Jim Lahey’s Co.: A Wallet Whapper Worth a Walk But Not A Taxi

Jim Lahey has a great publicist.  What he doesn’t have is a great pizza.  His cheese and tomato sauce are pleasant enough on his margherita pizza—a good margherita is the litmus test for a good pizzeria like a good vanilla ice cream is for a gelateria—but pleasant doesn’t cut it at this price point or at this level of customer expectations.  Further, cheese and sauce are more about good shopping than cooking.

The real mark of mastery and the real story here is supposed to be the crust.  Not a surprise when the owner made his name baking bread at Sullivan Street Bakery.  Lahey’s turns out to be fine but nothing to start a blog war over.  On a pair of recent visits, the crust on my pizzas was inoffensive but also uninteresting.  There was not enough textural variety or taste intensity to make me want to continue past a second hunger-sating slace.  In short, nothing close to the New Haven coal oven canon of Frank Pepe’s, Sally’s and Modern where pot bellied pie heads order extra rounds of pizza like beerbellied barflies order extra rounds of drinks.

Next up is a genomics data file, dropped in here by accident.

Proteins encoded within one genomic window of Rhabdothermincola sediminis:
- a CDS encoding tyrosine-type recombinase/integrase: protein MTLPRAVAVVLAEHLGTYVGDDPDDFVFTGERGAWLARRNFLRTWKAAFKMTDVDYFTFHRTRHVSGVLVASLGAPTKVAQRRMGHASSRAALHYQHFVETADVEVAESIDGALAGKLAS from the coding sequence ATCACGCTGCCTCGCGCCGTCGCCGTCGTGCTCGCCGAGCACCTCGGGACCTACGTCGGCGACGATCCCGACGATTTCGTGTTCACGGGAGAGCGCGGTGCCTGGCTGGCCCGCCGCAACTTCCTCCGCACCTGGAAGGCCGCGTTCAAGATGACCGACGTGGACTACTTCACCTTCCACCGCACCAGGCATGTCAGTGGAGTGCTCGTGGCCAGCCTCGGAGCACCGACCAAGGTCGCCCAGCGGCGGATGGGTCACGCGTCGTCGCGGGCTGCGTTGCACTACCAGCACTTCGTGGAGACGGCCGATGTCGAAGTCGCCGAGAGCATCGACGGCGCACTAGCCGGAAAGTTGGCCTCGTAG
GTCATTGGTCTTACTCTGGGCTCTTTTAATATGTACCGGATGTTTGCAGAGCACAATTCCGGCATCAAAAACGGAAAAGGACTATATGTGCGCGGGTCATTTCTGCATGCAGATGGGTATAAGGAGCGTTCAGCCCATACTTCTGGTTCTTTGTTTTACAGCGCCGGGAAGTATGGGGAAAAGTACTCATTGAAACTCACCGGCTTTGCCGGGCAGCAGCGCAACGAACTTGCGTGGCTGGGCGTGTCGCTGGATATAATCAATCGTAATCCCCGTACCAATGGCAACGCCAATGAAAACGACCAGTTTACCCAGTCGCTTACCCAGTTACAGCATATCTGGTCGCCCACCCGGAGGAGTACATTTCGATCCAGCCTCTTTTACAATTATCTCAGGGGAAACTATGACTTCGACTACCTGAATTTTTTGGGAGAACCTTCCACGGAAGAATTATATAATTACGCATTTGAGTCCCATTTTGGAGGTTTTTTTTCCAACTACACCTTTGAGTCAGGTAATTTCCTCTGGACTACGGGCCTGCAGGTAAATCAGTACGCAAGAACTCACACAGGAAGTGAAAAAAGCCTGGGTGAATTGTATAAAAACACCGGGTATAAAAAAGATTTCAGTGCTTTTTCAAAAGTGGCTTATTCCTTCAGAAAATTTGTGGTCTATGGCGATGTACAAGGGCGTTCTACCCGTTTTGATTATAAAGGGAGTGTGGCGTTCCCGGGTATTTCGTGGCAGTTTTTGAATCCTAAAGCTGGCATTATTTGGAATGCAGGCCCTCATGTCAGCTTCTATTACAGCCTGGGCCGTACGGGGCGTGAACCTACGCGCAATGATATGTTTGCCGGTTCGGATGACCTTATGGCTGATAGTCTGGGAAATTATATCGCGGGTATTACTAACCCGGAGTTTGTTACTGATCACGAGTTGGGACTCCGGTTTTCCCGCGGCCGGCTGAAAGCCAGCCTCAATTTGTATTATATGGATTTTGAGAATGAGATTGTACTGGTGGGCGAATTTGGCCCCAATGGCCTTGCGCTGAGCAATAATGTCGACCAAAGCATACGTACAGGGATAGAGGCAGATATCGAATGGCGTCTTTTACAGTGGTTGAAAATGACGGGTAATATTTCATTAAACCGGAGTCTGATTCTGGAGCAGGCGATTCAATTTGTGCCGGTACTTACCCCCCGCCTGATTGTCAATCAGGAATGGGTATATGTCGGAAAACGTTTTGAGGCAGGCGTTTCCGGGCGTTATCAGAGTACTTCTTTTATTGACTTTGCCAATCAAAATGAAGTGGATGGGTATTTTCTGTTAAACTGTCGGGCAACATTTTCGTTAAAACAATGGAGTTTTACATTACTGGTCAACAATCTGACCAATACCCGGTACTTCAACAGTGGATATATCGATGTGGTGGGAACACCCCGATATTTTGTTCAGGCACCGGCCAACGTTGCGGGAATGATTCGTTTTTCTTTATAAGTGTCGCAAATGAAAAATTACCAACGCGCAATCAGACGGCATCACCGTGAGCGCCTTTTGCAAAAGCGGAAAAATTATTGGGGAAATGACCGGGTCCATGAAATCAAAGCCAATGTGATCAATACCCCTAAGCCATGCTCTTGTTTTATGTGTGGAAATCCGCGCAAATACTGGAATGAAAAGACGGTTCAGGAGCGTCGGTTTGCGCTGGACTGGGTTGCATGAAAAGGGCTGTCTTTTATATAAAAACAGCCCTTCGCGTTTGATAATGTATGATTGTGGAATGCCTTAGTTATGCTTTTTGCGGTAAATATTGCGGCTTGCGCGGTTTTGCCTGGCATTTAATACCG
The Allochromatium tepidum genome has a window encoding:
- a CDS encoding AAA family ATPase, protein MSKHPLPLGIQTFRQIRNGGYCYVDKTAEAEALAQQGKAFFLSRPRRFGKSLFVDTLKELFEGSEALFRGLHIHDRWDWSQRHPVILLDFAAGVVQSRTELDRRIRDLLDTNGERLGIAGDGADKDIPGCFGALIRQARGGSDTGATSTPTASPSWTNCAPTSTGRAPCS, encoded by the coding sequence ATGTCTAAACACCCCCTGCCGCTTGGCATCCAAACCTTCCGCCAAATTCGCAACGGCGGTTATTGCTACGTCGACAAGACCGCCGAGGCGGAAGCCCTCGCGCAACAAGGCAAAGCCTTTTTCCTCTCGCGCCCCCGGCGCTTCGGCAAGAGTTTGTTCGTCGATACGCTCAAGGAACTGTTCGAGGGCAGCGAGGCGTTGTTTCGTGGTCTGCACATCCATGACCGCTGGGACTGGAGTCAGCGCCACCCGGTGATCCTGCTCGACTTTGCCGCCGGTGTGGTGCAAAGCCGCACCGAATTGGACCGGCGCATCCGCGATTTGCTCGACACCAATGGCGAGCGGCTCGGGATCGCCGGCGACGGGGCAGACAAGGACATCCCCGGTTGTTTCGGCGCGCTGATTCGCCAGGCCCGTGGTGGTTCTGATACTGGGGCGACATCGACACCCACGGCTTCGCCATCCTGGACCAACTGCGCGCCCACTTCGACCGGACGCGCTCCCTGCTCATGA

A few pros: Décor is a step up on the ratty old pie houses of Wooster Square and its environs.  Beer and wine by the glass are well selected and not quite punitively priced.  Finally, service at Co. is warm and competent.  The staff skews young and male and sort of looks like a  Midwestern JV football team.  Not quite Danny Meyer land but also a far cry from the surliness of Sally’s.

Conclusions: No reason why this shouldn’t be a local favorite.  No reason why it should be a citywide phenomenon. I’m not saying they need a gimmick like Beau Jo’s Colorado style supercrust for after meal honey dipping—though I’d love to see one here—but something needs to be added to the mix to make Co. a magnet for Metro Area pizza pilgrims.   Next time you want to head on a pie pilgrimage, save your money for Metro North tickets and head north.


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